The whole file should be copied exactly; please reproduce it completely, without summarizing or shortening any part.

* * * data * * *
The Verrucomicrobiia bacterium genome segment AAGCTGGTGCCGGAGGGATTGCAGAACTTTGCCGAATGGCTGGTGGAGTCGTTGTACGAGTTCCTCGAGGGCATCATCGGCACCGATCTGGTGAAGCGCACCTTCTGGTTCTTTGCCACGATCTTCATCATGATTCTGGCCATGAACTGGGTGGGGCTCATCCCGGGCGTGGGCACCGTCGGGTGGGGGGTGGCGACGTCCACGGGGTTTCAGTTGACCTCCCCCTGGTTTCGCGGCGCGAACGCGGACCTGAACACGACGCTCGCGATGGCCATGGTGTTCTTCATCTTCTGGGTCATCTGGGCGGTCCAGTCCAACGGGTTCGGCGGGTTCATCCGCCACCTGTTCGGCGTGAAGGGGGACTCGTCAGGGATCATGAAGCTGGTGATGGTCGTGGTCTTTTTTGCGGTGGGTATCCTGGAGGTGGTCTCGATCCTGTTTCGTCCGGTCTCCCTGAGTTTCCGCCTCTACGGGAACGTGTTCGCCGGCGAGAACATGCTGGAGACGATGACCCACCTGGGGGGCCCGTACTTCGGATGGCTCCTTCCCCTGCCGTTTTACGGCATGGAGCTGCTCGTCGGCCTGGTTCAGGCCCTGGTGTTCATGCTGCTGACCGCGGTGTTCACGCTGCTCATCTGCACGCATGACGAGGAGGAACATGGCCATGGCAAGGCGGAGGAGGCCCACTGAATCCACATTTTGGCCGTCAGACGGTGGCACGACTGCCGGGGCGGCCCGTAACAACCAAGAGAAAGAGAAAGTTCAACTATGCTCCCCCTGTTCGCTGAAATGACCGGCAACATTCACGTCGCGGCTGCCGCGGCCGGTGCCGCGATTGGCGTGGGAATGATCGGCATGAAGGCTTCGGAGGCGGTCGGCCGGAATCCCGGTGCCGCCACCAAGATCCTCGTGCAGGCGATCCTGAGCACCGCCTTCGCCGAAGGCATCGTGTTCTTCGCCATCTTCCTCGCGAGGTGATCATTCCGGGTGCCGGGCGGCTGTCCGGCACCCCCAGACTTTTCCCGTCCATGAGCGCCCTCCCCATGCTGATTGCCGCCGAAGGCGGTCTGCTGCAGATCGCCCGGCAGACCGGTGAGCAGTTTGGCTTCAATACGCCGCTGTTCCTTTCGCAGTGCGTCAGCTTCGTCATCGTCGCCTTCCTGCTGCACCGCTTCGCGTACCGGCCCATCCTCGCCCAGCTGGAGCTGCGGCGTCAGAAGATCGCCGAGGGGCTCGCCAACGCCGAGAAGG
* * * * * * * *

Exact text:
The Verrucomicrobiia bacterium genome segment AAGCTGGTGCCGGAGGGATTGCAGAACTTTGCCGAATGGCTGGTGGAGTCGTTGTACGAGTTCCTCGAGGGCATCATCGGCACCGATCTGGTGAAGCGCACCTTCTGGTTCTTTGCCACGATCTTCATCATGATTCTGGCCATGAACTGGGTGGGGCTCATCCCGGGCGTGGGCACCGTCGGGTGGGGGGTGGCGACGTCCACGGGGTTTCAGTTGACCTCCCCCTGGTTTCGCGGCGCGAACGCGGACCTGAACACGACGCTCGCGATGGCCATGGTGTTCTTCATCTTCTGGGTCATCTGGGCGGTCCAGTCCAACGGGTTCGGCGGGTTCATCCGCCACCTGTTCGGCGTGAAGGGGGACTCGTCAGGGATCATGAAGCTGGTGATGGTCGTGGTCTTTTTTGCGGTGGGTATCCTGGAGGTGGTCTCGATCCTGTTTCGTCCGGTCTCCCTGAGTTTCCGCCTCTACGGGAACGTGTTCGCCGGCGAGAACATGCTGGAGACGATGACCCACCTGGGGGGCCCGTACTTCGGATGGCTCCTTCCCCTGCCGTTTTACGGCATGGAGCTGCTCGTCGGCCTGGTTCAGGCCCTGGTGTTCATGCTGCTGACCGCGGTGTTCACGCTGCTCATCTGCACGCATGACGAGGAGGAACATGGCCATGGCAAGGCGGAGGAGGCCCACTGAATCCACATTTTGGCCGTCAGACGGTGGCACGACTGCCGGGGCGGCCCGTAACAACCAAGAGAAAGAGAAAGTTCAACTATGCTCCCCCTGTTCGCTGAAATGACCGGCAACATTCACGTCGCGGCTGCCGCGGCCGGTGCCGCGATTGGCGTGGGAATGATCGGCATGAAGGCTTCGGAGGCGGTCGGCCGGAATCCCGGTGCCGCCACCAAGATCCTCGTGCAGGCGATCCTGAGCACCGCCTTCGCCGAAGGCATCGTGTTCTTCGCCATCTTCCTCGCGAGGTGATCATTCCGGGTGCCGGGCGGCTGTCCGGCACCCCCAGACTTTTCCCGTCCATGAGCGCCCTCCCCATGCTGATTGCCGCCGAAGGCGGTCTGCTGCAGATCGCCCGGCAGACCGGTGAGCAGTTTGGCTTCAATACGCCGCTGTTCCTTTCGCAGTGCGTCAGCTTCGTCATCGTCGCCTTCCTGCTGCACCGCTTCGCGTACCGGCCCATCCTCGCCCAGCTGGAGCTGCGGCGTCAGAAGATCGCCGAGGGGCTCGCCAACGCCGAGAAGG